Did you know that 90% of the deaf children are born in families of which the parents aren’t deaf? You probably didn’t know it because for the majority of us, it isn’t something we come in contact with on a daily basis. However, both the people without as well as people with hearing problems could gain from the fact that we would know things like this. That’s what Chris Overton wants to tell us with his latest work, The Silent Child. He and his team are currently in the running for an Oscar for the best live action short film with the movie and we definitely understand why the Academy is so fond of it.
As a wife, mother and businesswoman Sue (Rachel Fielding) is incredibly busy and stressed out while her husband Paul (Philip York) is the more relaxed type, despite his equally important job. Their son Seb (Sam Rees) and daughter Pip (Annie Cusselle) are both occupied with school, hobbies and friends. There’s also the youngest child Libby (Maisie Sly), who’s sadly completely deaf and who rarely interacts with rest of the family which makes her very isolated from them. In a few weeks, she’ll go to school for the first time and because of the already massive amount of workload for the entire family; they decide to get the help from social worker/tutor Joanne (Rachel Shenton; also writer of the movie) to prepare for Libby for the biggest step in her life so far. Because of the sad news that Libby can’t get a hearing implant, she either needs to learn sign language or lip reading. Joanne decides to focus on that first option (in combination with lip reading) and it seems that, after a while, Libby reacts very positively to that. They create a great bond and Libby seems to blossom, which is a beautiful thing to watch unfold. However, her mother isn’t convinced that sign language is a good thing and prefers lip reading because she thinks that Libby is already great in that and because that would make her as ‘normal’ as possible. While Joanne and Libby are getting along incredibly well, which is noticeable by the entire family, Sue is still pushing Joanne to step away from sign language and to focus fully on lip reading instead. The closer the first school day is coming; the more things are heating up between Joanne, Sue and Paul. Especially when a dirty secret from Paul’s past is surfacing. What will the parents decide? Will they stick to their own idea (which might not be good for Libby) or will they listen to Joanne, who definitely knows what would be the right thing for Libby? And will Libby be ready for her first day at school?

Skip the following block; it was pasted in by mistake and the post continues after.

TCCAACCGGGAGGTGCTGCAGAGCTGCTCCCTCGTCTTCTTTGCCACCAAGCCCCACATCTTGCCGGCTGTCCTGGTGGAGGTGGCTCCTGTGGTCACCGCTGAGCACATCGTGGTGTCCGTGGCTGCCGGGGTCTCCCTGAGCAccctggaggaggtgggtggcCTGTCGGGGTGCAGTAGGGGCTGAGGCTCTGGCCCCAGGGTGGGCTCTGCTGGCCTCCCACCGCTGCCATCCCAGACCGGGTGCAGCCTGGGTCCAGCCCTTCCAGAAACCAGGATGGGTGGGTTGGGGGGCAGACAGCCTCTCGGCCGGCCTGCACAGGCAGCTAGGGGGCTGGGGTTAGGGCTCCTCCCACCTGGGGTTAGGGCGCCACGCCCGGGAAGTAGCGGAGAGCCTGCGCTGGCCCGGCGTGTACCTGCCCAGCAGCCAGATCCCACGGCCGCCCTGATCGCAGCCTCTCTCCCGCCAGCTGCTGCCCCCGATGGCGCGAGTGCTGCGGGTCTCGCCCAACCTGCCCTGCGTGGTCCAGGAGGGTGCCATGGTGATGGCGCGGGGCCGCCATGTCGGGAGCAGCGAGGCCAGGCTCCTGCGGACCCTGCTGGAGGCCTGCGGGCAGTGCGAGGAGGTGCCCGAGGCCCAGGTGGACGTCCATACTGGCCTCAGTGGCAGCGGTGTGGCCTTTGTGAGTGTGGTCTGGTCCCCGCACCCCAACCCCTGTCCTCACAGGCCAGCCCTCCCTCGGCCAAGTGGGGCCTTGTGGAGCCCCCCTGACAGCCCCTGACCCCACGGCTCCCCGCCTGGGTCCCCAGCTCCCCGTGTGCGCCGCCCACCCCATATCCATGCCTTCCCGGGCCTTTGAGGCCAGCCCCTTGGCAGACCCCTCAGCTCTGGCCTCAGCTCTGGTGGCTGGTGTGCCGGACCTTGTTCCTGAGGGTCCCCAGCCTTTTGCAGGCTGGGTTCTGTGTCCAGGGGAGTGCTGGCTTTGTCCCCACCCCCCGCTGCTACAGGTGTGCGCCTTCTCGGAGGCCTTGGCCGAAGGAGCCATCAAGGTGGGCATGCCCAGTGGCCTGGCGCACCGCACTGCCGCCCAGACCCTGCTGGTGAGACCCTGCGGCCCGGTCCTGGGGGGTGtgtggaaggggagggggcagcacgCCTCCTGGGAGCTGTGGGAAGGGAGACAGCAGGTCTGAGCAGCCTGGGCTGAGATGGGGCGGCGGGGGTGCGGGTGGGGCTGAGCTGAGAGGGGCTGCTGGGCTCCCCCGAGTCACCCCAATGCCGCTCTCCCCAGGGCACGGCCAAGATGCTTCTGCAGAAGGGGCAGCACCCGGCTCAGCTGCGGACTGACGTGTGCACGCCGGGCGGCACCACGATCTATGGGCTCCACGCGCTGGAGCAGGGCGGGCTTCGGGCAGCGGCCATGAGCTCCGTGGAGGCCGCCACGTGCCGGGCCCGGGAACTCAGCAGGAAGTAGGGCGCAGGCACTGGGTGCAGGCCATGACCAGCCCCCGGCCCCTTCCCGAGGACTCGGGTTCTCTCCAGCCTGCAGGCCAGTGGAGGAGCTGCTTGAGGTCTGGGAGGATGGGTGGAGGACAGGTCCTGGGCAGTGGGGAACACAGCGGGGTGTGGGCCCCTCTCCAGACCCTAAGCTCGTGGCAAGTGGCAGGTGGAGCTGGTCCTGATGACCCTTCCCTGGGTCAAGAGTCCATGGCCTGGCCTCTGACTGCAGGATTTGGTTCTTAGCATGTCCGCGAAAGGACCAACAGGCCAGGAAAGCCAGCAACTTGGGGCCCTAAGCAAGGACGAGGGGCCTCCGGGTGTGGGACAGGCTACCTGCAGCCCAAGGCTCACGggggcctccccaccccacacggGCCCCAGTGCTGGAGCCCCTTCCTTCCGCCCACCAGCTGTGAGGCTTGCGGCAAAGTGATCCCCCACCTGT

A hearing implant or responding to lip reading. Two possibilities with which Sue tried to make Libby as ‘normal’ as possible but she focused on that too much due to which she doesn’t realize what’s really the best for her daughter. That’s one of the things that The Silent Child wants to tell us: Try to focus on what the possibilities are and what’s good for your child at the same time. Even if those might not be the things in which you believed at first. Don’t focus on the ‘normal’ label too much. Things might turn out to be more ‘normal’ that you initially expected. At the end of the movie, we see how Libby is experiencing her first days at school. We won’t spoil that for you but another lesson that the movie wants to teach us, is that a school with great support is the best solution for children like Libby and that’s us, as a society, can contribute to that. But if there’s a lack of support, the child might not be able to show its full potential, which would be a shame.
Those two important messages are being delivered to us in an amazing movie. Thanks to the well-chosen cinematography, we really get to know the struggle that the family and Libby, in particular are going though. Especially because the makers decided to shot some scenes from Libby her point of view. The bright colours and the beautiful music, the movie is intriguing from the start and that stays it until the very last second. The movie feels very light, which makes it easy to follow, but at the same time, it also contains those messages without losing their importance. Also, the amazing acting performances, especially from Maisie Sly, make sure that this emotional but important story gets a human face.
A film, in which the combination of meaningful lessons, playfulness and emotions are perfectly balanced, can’t be anything but a great movie. Add marvelous cinematography to this as well as wonderful acting performances and you get a potential Oscar award-winning film. The Silent Child is no different!
Liselotte Vanophem, Film and Celebrity Reporter – Just Celebrity Magazine